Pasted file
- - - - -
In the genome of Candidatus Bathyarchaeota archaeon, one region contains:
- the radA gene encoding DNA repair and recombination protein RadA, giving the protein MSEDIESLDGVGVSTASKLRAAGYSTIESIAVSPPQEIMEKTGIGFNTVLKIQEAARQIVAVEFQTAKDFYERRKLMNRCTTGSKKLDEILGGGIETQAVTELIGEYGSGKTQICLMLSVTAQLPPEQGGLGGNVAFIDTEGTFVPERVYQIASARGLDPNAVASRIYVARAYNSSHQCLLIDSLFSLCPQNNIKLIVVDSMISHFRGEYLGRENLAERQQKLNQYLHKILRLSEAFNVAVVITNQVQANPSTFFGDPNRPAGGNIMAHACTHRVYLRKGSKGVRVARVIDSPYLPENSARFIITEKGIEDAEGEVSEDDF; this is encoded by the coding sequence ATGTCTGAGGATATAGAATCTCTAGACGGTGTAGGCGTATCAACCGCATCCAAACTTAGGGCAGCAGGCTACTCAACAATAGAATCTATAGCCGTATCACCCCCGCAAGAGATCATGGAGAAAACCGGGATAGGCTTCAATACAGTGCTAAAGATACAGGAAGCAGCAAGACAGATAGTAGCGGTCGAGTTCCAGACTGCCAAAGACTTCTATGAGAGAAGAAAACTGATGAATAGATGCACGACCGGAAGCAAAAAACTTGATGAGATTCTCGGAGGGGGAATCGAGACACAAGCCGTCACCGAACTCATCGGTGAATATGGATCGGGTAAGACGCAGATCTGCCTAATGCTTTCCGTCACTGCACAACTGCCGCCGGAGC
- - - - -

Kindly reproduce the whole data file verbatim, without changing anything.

In the genome of Candidatus Bathyarchaeota archaeon, one region contains:
- the radA gene encoding DNA repair and recombination protein RadA, giving the protein MSEDIESLDGVGVSTASKLRAAGYSTIESIAVSPPQEIMEKTGIGFNTVLKIQEAARQIVAVEFQTAKDFYERRKLMNRCTTGSKKLDEILGGGIETQAVTELIGEYGSGKTQICLMLSVTAQLPPEQGGLGGNVAFIDTEGTFVPERVYQIASARGLDPNAVASRIYVARAYNSSHQCLLIDSLFSLCPQNNIKLIVVDSMISHFRGEYLGRENLAERQQKLNQYLHKILRLSEAFNVAVVITNQVQANPSTFFGDPNRPAGGNIMAHACTHRVYLRKGSKGVRVARVIDSPYLPENSARFIITEKGIEDAEGEVSEDDF; this is encoded by the coding sequence ATGTCTGAGGATATAGAATCTCTAGACGGTGTAGGCGTATCAACCGCATCCAAACTTAGGGCAGCAGGCTACTCAACAATAGAATCTATAGCCGTATCACCCCCGCAAGAGATCATGGAGAAAACCGGGATAGGCTTCAATACAGTGCTAAAGATACAGGAAGCAGCAAGACAGATAGTAGCGGTCGAGTTCCAGACTGCCAAAGACTTCTATGAGAGAAGAAAACTGATGAATAGATGCACGACCGGAAGCAAAAAACTTGATGAGATTCTCGGAGGGGGAATCGAGACACAAGCCGTCACCGAACTCATCGGTGAATATGGATCGGGTAAGACGCAGATCTGCCTAATGCTTTCCGTCACTGCACAACTGCCGCCGGAGC